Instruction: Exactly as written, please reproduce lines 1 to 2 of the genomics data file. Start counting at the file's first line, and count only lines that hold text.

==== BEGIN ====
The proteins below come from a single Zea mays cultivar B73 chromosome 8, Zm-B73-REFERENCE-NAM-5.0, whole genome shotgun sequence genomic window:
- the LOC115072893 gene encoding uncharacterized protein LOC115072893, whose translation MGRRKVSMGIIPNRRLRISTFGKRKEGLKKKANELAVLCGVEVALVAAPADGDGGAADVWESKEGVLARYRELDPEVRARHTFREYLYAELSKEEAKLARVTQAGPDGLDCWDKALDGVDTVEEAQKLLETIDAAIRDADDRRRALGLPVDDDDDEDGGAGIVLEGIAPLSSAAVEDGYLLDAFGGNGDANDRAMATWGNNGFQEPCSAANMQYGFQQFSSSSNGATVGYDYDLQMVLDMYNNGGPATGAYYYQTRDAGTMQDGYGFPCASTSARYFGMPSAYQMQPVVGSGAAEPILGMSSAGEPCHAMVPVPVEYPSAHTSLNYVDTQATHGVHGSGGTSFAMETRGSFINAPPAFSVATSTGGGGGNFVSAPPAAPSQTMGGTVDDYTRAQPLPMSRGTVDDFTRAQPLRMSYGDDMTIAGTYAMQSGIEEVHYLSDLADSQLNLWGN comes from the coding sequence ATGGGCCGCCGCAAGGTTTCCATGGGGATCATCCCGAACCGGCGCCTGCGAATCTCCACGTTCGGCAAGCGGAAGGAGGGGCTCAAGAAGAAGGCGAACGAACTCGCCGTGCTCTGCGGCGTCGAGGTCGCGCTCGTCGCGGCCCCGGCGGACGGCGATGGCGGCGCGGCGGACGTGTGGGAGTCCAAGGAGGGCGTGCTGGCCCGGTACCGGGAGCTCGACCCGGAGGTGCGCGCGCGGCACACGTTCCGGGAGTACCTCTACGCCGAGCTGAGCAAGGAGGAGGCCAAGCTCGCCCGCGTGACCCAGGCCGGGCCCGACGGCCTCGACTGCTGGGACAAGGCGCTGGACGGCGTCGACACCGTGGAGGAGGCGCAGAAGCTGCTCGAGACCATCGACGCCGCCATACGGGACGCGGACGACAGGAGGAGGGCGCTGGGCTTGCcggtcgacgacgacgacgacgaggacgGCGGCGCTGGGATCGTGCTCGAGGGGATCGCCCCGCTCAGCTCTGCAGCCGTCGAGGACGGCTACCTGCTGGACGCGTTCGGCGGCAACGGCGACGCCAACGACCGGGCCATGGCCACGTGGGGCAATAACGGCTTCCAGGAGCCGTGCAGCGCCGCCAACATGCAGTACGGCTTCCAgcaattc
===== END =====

The proteins below come from a single Zea mays cultivar B73 chromosome 8, Zm-B73-REFERENCE-NAM-5.0, whole genome shotgun sequence genomic window:
- the LOC115072893 gene encoding uncharacterized protein LOC115072893, whose translation MGRRKVSMGIIPNRRLRISTFGKRKEGLKKKANELAVLCGVEVALVAAPADGDGGAADVWESKEGVLARYRELDPEVRARHTFREYLYAELSKEEAKLARVTQAGPDGLDCWDKALDGVDTVEEAQKLLETIDAAIRDADDRRRALGLPVDDDDDEDGGAGIVLEGIAPLSSAAVEDGYLLDAFGGNGDANDRAMATWGNNGFQEPCSAANMQYGFQQFSSSSNGATVGYDYDLQMVLDMYNNGGPATGAYYYQTRDAGTMQDGYGFPCASTSARYFGMPSAYQMQPVVGSGAAEPILGMSSAGEPCHAMVPVPVEYPSAHTSLNYVDTQATHGVHGSGGTSFAMETRGSFINAPPAFSVATSTGGGGGNFVSAPPAAPSQTMGGTVDDYTRAQPLPMSRGTVDDFTRAQPLRMSYGDDMTIAGTYAMQSGIEEVHYLSDLADSQLNLWGN comes from the coding sequence ATGGGCCGCCGCAAGGTTTCCATGGGGATCATCCCGAACCGGCGCCTGCGAATCTCCACGTTCGGCAAGCGGAAGGAGGGGCTCAAGAAGAAGGCGAACGAACTCGCCGTGCTCTGCGGCGTCGAGGTCGCGCTCGTCGCGGCCCCGGCGGACGGCGATGGCGGCGCGGCGGACGTGTGGGAGTCCAAGGAGGGCGTGCTGGCCCGGTACCGGGAGCTCGACCCGGAGGTGCGCGCGCGGCACACGTTCCGGGAGTACCTCTACGCCGAGCTGAGCAAGGAGGAGGCCAAGCTCGCCCGCGTGACCCAGGCCGGGCCCGACGGCCTCGACTGCTGGGACAAGGCGCTGGACGGCGTCGACACCGTGGAGGAGGCGCAGAAGCTGCTCGAGACCATCGACGCCGCCATACGGGACGCGGACGACAGGAGGAGGGCGCTGGGCTTGCcggtcgacgacgacgacgacgaggacgGCGGCGCTGGGATCGTGCTCGAGGGGATCGCCCCGCTCAGCTCTGCAGCCGTCGAGGACGGCTACCTGCTGGACGCGTTCGGCGGCAACGGCGACGCCAACGACCGGGCCATGGCCACGTGGGGCAATAACGGCTTCCAGGAGCCGTGCAGCGCCGCCAACATGCAGTACGGCTTCCAgcaattc